There is a huge misconception and confusion that Botox Therapy is not within the realm of dentist or dentistry. Plastic surgeons, dermatologists, internal medicine physicians, OB-Gyns, ophthalmologists, podiatrists, nurses, physician assistants and medical estheticians (who may not even be medically trained) deliver Botox to patients in the oral and maxillofacial areas. It is well past due that dentists are recognized as being “real doctors” and are part of the “medical arena” the same as physicians. Dentists are more than teeth doctors. It is certainly time to recognize that dentists are much more proficient in injections than any of these healthcare providers. Besides, dentists are the specialists in the oral and maxillofacial areas and are much more knowledgeable than most other healthcare providers in the muscles of mastication and the muscles of facial expression which routinely receive these treatments. Every time dentists inject local anesthetic into a patient, they are delivering a medicinal agent into the body that has real possible systemic complications. The only difference is that dentists have learned and been trained to deliver local anesthetic into the human body and are comfortable with dealing with any possible complications. By the way, the adverse reactions and complications associated with local anesthetics (ie; cardiovascular system, nervous system and muscular system) dentists use are far more serious than those with Botox and dermal fillers . Dentists are the best healthcare professionals to deal with any complications in the head and neck areas.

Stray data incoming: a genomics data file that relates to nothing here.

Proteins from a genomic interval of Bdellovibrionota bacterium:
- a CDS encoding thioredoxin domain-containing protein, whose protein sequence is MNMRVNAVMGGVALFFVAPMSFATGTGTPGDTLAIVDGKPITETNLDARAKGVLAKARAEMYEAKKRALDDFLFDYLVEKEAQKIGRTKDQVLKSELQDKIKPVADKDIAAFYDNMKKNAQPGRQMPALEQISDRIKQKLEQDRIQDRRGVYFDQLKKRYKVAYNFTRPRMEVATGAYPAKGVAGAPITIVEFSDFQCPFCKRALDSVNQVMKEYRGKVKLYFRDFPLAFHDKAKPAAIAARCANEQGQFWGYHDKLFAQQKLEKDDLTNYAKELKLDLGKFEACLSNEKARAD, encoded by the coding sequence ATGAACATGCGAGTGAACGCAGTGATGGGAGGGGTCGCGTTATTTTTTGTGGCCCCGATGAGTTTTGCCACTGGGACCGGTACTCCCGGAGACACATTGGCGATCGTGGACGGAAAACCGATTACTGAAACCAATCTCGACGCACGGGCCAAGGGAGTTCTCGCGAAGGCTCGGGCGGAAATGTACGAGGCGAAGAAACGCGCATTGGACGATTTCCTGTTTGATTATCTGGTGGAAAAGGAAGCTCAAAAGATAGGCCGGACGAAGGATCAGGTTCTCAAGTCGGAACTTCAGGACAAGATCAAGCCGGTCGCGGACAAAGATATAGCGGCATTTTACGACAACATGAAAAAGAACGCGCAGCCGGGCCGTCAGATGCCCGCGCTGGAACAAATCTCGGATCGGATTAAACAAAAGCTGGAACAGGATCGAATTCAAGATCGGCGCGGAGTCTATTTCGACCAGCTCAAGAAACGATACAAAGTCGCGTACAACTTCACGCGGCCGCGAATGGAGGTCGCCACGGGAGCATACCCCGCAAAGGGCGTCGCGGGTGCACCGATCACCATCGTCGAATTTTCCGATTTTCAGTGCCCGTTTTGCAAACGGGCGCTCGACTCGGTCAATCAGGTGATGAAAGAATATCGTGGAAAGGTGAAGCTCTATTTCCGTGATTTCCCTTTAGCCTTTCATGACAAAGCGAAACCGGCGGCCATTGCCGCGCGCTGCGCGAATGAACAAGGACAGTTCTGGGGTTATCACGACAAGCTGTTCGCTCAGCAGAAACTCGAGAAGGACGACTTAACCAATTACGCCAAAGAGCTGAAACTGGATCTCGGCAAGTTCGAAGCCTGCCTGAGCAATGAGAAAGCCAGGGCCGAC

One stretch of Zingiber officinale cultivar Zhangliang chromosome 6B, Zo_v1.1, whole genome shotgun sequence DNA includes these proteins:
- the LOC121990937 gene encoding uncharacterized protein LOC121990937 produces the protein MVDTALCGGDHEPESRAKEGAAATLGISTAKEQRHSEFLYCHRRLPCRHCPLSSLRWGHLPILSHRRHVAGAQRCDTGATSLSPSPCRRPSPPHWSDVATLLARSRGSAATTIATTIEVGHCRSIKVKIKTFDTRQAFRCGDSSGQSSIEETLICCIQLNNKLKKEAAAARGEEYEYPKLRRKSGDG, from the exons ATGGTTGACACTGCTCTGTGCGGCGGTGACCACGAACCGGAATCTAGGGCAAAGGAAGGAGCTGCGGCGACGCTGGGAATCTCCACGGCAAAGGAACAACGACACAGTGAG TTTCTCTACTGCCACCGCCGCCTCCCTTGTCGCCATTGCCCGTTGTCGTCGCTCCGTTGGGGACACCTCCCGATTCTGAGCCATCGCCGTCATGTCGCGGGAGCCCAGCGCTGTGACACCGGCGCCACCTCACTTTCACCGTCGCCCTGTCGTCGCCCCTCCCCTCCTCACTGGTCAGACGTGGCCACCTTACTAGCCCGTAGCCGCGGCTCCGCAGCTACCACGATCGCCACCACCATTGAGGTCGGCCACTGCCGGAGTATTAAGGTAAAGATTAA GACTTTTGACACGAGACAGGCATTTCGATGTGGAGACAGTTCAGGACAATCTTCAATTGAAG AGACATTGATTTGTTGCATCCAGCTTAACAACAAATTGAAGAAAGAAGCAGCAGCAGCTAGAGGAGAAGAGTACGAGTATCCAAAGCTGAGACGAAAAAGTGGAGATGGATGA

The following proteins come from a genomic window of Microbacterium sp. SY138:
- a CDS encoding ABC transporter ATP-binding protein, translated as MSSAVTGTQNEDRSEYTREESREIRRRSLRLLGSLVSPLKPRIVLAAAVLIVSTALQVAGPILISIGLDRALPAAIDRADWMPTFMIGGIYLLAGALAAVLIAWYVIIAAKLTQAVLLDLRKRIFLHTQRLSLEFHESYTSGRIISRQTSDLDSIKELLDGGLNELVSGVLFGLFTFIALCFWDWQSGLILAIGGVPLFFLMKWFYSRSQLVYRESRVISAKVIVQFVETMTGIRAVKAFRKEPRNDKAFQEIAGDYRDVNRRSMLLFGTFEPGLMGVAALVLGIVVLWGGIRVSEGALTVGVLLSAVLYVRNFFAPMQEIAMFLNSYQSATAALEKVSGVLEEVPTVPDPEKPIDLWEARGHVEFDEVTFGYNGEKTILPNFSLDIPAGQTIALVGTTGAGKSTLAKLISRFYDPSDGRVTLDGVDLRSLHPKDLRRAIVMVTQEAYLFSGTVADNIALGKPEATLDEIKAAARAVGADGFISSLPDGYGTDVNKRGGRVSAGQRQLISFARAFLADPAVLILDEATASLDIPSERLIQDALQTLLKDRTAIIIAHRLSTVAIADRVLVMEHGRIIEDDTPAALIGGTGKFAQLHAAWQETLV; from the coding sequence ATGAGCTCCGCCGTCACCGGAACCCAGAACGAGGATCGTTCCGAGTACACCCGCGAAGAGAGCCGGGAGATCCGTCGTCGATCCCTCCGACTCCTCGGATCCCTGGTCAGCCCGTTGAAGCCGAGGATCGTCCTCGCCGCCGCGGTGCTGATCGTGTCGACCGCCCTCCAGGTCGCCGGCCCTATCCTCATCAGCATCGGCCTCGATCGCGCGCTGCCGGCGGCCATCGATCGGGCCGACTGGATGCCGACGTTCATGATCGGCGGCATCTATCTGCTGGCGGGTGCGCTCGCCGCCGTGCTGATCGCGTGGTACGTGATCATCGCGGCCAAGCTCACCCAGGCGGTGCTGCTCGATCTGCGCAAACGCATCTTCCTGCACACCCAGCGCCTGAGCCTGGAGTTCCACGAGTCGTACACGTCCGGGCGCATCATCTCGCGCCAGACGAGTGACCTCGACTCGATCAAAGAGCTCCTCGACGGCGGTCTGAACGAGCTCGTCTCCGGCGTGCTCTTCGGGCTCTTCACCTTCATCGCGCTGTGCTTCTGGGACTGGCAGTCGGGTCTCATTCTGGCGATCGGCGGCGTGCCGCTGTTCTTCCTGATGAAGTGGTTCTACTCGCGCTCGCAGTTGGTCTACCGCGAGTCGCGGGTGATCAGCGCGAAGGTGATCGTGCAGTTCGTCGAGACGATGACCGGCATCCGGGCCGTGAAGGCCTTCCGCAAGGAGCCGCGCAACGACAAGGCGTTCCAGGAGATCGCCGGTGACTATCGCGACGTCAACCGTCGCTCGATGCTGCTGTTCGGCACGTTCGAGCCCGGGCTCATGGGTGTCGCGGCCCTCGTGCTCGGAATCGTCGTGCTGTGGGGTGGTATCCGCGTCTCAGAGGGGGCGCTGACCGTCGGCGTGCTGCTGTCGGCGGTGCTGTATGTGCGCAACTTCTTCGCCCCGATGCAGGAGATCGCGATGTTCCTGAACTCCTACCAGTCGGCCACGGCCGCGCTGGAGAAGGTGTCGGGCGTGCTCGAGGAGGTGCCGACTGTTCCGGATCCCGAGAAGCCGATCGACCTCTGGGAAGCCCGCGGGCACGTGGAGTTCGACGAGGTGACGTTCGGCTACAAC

Training for the Use of Botox and Dermal Fillers

Numerous plastic surgeons, dermatologists and general surgeons say that unless their residency has a cosmetic component, the topics of fillers and injectables are not even covered. Dermatologists and most other physicians receive training in Botox and fillers  through 1-2 day courses. Nurses receive on the job training. In most states, nurses and physician assistants are allowed to deliver Botox, fillers and other therapies/procedures in independent practices without a physician present. “With proper Botox education, dentists are usually more proficient than any of these other healthcare professionals in providing these treatments to patients both for dental treatment and cosmetic needs”, according to Dr. Louis Malcmacher, a dentist and educator for the American Academy of Facial Esthetics (AAFE), because of dentists’ proficient knowledge of facial anatomy and their experience with injections. Dentists routinely inject in the same areas but intraorally and Botox/Dermal fillers are injected extraorally.